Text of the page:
What other value does the corporation leadership's exercise of this "freedom" have?
Answer: It raises real estate prices or "values" for other owners of real estate such as...
- Other owners of commercial real estate and their families in the area, whose prospects for profit have increased significantly, as they can charge much higher prices than they may have originally intended for the sale of their commercial property.
- Owners of homes in the area and their families, who will be able to ask much higher prices for their residences, when it comes time to sell.
- The public school district in the area ought to be a huge beneficiary. Since public schools are funded from property tax revenue in the United States of America, the rising home prices will likely attract the kind of people that can afford to pay them; and these families' increased property taxes will send more revenue to the public school district; and that means the schools will be in an even better position to serve the students... and on and on and on. The likely high-end families that these students go on to produce will be, at least, indirect beneficiaries.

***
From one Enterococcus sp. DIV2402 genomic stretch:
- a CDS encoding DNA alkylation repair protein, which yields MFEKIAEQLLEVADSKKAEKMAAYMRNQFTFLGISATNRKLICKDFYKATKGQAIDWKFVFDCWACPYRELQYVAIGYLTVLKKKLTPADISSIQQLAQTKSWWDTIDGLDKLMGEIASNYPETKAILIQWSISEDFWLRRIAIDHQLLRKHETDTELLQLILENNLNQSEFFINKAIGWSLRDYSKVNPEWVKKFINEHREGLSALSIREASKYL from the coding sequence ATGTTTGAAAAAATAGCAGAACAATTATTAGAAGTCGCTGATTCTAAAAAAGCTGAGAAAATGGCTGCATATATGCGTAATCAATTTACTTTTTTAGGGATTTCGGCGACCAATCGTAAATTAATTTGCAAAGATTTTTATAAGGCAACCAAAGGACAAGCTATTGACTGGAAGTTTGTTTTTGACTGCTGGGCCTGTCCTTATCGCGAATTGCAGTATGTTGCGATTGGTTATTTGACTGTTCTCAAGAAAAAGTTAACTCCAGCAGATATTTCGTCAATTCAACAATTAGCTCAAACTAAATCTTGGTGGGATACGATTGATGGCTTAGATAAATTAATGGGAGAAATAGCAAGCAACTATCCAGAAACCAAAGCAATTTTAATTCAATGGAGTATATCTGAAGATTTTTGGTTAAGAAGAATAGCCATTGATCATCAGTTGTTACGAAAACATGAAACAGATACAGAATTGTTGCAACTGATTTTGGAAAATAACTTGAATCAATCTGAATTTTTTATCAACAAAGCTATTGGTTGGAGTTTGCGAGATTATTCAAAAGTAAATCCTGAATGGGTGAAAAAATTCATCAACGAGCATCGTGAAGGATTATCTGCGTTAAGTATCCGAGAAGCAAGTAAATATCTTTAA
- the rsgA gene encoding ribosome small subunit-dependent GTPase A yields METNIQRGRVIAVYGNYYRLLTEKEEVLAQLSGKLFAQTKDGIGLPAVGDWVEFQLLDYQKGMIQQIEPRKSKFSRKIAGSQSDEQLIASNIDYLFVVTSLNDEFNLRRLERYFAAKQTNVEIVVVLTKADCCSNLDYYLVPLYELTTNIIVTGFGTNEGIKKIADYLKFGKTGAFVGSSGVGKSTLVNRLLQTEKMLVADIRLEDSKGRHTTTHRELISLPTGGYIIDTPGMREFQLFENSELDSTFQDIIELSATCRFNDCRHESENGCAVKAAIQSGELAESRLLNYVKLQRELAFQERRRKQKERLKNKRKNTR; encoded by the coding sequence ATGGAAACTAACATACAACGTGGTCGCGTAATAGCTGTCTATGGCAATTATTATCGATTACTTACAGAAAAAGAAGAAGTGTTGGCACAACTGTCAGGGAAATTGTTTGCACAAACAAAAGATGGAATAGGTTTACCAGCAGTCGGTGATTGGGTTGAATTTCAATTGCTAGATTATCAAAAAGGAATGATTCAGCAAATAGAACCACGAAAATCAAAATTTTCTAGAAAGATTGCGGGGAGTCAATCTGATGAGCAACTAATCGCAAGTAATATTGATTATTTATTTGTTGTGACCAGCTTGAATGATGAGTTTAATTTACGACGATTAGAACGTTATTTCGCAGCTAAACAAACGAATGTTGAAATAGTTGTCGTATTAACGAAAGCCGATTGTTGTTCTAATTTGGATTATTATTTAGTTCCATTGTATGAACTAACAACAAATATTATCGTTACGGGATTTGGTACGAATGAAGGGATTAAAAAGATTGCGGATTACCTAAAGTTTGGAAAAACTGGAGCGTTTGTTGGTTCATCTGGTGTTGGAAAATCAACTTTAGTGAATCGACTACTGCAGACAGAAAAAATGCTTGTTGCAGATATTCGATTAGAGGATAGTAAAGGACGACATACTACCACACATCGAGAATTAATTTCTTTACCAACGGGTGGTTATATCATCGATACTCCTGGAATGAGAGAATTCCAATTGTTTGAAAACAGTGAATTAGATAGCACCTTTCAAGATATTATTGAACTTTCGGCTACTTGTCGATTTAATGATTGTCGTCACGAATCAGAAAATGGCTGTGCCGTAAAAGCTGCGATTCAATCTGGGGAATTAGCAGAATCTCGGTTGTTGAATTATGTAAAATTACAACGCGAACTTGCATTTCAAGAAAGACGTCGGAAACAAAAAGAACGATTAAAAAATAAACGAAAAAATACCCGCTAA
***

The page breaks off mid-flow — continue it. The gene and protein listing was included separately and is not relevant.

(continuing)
- The owners of apartment buildings in the area and their families, (not bound by "rent control") will benefit because they will likely be able to charge higher rents for their apartments, if not convert their apartment houses altogether into inherently more expensive condominiums.
So far the answer to the question (Of what value is the Mitsui corporation's leadership's "freedom" to spend money so profligately?) is: a positive value for other owners of commercial real estate in the area and their families; owners of homes in the area and their families; the public school district since funding is done through property taxes in America; and the owners of apartment buildings in the area and their families.
There are a group of people for whom this "freedom" does not provide a positive value: renters, who will not be able to pay the raised rents, much less the prices for condominium living. They will have to move out of the neighborhood; and they will not be able to send their children to the public schools which promise to rise in quality, with the increased funding they are about to receive, as wealthier people move into the neighborhood, "gentrifying" it, as it were.
Now we can set the problem up properly according to CH Elijah Sadaphal's parameters.